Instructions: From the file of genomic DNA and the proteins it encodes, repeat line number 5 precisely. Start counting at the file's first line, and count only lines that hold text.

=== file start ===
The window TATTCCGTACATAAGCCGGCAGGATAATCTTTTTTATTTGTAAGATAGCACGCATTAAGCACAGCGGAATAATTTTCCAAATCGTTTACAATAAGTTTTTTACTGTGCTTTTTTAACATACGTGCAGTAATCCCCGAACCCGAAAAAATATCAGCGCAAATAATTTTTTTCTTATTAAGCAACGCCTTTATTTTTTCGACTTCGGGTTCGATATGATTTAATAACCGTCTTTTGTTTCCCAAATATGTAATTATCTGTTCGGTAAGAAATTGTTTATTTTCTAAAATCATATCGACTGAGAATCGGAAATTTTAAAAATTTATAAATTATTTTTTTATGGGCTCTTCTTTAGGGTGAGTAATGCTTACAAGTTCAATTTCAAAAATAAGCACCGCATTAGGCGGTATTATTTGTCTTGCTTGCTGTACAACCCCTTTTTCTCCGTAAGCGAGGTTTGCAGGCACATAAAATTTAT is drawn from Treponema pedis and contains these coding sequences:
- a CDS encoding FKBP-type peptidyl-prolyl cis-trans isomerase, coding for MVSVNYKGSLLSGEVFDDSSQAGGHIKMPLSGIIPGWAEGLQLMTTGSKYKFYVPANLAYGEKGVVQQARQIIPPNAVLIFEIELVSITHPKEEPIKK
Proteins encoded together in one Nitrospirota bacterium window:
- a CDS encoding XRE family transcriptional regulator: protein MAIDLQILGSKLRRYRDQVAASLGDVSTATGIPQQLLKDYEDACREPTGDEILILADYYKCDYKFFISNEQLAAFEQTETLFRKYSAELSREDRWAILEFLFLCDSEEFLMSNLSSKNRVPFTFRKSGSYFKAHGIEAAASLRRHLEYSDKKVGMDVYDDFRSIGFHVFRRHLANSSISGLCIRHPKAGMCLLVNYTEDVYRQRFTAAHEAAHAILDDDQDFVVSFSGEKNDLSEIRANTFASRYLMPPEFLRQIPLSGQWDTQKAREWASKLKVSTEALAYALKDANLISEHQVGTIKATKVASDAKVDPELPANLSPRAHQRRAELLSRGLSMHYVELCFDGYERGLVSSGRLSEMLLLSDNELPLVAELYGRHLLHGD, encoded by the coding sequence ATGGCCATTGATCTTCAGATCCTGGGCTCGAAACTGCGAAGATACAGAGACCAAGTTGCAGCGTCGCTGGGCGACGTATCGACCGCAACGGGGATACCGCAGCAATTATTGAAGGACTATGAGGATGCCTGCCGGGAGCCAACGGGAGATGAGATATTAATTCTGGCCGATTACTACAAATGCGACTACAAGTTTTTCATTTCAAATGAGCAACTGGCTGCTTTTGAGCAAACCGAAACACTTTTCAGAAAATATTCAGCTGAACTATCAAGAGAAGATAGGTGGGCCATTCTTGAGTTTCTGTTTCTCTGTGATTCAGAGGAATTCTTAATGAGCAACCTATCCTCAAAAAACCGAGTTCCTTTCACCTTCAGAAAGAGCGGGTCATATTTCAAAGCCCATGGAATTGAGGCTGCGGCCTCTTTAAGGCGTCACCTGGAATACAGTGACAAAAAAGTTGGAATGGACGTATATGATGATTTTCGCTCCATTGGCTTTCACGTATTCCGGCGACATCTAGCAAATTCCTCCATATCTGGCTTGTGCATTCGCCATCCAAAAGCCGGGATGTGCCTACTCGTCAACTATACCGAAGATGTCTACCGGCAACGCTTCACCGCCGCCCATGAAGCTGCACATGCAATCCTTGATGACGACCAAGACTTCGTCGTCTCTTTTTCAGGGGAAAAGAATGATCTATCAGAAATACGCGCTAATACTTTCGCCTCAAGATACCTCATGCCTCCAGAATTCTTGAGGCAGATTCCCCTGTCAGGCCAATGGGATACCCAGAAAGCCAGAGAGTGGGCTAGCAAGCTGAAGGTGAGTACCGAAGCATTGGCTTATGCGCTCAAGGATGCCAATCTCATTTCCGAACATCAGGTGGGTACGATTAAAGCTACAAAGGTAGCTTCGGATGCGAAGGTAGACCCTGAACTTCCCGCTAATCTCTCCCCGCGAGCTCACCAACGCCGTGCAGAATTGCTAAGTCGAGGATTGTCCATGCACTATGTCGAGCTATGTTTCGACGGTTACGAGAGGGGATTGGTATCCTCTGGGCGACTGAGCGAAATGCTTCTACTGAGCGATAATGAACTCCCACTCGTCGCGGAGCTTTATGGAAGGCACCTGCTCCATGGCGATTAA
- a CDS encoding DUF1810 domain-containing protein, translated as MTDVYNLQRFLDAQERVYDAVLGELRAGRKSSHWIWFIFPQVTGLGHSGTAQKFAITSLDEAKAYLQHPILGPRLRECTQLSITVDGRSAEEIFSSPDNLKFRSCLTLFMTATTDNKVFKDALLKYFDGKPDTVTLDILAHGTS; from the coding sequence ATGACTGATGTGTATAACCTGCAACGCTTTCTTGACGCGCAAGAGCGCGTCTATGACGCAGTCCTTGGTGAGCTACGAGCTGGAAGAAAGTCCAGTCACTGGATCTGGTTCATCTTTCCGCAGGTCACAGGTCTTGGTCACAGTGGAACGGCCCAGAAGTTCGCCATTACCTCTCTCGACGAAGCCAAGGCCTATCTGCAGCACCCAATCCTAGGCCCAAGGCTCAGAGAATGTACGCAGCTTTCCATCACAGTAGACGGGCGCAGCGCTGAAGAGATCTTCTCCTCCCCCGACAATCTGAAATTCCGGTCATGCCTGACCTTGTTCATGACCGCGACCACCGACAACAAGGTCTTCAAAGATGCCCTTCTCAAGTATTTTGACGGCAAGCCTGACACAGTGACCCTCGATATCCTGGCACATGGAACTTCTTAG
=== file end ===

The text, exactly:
- a CDS encoding DUF1810 domain-containing protein, translated as MTDVYNLQRFLDAQERVYDAVLGELRAGRKSSHWIWFIFPQVTGLGHSGTAQKFAITSLDEAKAYLQHPILGPRLRECTQLSITVDGRSAEEIFSSPDNLKFRSCLTLFMTATTDNKVFKDALLKYFDGKPDTVTLDILAHGTS; from the coding sequence ATGACTGATGTGTATAACCTGCAACGCTTTCTTGACGCGCAAGAGCGCGTCTATGACGCAGTCCTTGGTGAGCTACGAGCTGGAAGAAAGTCCAGTCACTGGATCTGGTTCATCTTTCCGCAGGTCACAGGTCTTGGTCACAGTGGAACGGCCCAGAAGTTCGCCATTACCTCTCTCGACGAAGCCAAGGCCTATCTGCAGCACCCAATCCTAGGCCCAAGGCTCAGAGAATGTACGCAGCTTTCCATCACAGTAGACGGGCGCAGCGCTGAAGAGATCTTCTCCTCCCCCGACAATCTGAAATTCCGGTCATGCCTGACCTTGTTCATGACCGCGACCACCGACAACAAGGTCTTCAAAGATGCCCTTCTCAAGTATTTTGACGGCAAGCCTGACACAGTGACCCTCGATATCCTGGCACATGGAACTTCTTAG